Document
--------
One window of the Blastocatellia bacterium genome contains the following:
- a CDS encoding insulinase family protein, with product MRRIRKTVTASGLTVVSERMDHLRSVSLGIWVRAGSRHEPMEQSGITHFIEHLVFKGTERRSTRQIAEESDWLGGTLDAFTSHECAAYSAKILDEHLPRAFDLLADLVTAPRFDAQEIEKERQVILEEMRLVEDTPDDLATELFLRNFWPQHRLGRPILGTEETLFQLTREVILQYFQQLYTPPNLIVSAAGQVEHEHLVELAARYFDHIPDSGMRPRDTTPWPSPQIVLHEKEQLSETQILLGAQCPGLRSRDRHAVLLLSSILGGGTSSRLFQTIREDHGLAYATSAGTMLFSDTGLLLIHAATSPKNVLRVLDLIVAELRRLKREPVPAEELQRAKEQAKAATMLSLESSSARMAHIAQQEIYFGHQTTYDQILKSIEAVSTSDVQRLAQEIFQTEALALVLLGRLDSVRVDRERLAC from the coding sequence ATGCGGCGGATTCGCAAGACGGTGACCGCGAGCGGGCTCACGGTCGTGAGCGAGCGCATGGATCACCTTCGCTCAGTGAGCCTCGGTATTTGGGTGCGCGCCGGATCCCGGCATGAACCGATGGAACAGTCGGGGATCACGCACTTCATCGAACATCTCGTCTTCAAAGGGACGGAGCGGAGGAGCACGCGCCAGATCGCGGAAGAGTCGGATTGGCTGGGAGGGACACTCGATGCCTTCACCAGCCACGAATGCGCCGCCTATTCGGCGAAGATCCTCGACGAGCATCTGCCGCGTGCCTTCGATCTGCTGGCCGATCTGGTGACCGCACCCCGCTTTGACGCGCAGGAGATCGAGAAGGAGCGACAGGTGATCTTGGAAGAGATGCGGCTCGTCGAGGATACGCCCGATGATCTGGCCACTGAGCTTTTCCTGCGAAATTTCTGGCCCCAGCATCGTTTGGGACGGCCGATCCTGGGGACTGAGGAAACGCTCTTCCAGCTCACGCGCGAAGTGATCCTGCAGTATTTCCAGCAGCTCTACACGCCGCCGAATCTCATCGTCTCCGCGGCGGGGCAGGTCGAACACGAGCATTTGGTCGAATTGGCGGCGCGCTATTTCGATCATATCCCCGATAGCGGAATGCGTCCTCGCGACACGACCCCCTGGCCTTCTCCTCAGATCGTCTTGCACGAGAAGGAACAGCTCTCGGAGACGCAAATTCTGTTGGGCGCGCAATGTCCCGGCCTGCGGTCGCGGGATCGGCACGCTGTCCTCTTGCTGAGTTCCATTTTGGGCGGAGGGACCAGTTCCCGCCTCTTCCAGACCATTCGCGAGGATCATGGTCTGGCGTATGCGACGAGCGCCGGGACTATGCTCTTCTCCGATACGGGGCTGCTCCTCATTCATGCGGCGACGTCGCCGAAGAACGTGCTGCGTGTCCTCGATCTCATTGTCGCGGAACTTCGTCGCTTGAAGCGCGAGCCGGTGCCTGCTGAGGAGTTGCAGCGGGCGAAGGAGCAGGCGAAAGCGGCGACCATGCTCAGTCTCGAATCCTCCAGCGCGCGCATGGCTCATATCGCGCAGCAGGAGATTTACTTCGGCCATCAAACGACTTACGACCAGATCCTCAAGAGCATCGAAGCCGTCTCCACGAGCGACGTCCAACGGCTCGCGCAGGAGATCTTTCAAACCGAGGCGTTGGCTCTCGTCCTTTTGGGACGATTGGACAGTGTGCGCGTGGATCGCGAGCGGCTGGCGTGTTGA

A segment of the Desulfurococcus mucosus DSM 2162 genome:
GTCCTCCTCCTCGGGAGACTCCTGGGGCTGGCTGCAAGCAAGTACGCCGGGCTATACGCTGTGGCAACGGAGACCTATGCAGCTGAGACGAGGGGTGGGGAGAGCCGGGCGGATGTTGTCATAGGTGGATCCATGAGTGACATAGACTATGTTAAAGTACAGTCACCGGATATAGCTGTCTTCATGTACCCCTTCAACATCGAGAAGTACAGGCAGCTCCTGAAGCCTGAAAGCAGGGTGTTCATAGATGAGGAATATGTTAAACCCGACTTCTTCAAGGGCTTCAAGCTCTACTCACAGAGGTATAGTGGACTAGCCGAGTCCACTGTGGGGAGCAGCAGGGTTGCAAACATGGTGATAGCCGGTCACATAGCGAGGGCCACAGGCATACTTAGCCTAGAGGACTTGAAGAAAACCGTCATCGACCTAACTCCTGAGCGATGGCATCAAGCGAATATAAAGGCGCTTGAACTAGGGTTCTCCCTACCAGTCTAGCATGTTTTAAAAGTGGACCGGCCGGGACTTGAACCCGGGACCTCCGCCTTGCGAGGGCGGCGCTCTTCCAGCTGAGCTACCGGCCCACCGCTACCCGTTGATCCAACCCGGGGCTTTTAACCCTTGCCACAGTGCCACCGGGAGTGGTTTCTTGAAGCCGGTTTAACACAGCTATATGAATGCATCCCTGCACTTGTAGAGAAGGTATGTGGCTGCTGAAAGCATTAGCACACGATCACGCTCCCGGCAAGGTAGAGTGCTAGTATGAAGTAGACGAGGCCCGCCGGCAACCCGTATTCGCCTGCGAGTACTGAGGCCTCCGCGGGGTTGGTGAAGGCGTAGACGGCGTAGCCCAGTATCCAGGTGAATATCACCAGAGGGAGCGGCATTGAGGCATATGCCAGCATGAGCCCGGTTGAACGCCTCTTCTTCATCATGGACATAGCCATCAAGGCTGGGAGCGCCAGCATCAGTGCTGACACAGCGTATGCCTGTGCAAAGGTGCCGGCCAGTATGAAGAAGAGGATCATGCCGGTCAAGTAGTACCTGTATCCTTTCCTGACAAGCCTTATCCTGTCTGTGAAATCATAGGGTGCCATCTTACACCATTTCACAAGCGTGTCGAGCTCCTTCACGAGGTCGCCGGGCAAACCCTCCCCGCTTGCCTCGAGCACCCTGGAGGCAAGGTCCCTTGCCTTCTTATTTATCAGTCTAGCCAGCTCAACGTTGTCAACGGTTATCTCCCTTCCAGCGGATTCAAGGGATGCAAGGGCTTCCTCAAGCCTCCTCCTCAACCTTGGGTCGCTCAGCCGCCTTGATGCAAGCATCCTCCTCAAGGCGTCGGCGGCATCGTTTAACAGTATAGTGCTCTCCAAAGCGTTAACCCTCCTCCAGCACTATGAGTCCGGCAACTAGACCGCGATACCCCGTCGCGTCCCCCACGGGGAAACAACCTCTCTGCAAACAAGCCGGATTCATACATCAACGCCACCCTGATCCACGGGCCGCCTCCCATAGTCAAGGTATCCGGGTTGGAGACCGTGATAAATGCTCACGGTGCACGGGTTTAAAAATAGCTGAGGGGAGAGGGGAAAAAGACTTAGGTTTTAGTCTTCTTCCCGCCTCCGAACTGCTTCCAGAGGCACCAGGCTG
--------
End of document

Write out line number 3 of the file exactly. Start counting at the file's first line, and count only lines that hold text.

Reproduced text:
A segment of the Desulfurococcus mucosus DSM 2162 genome: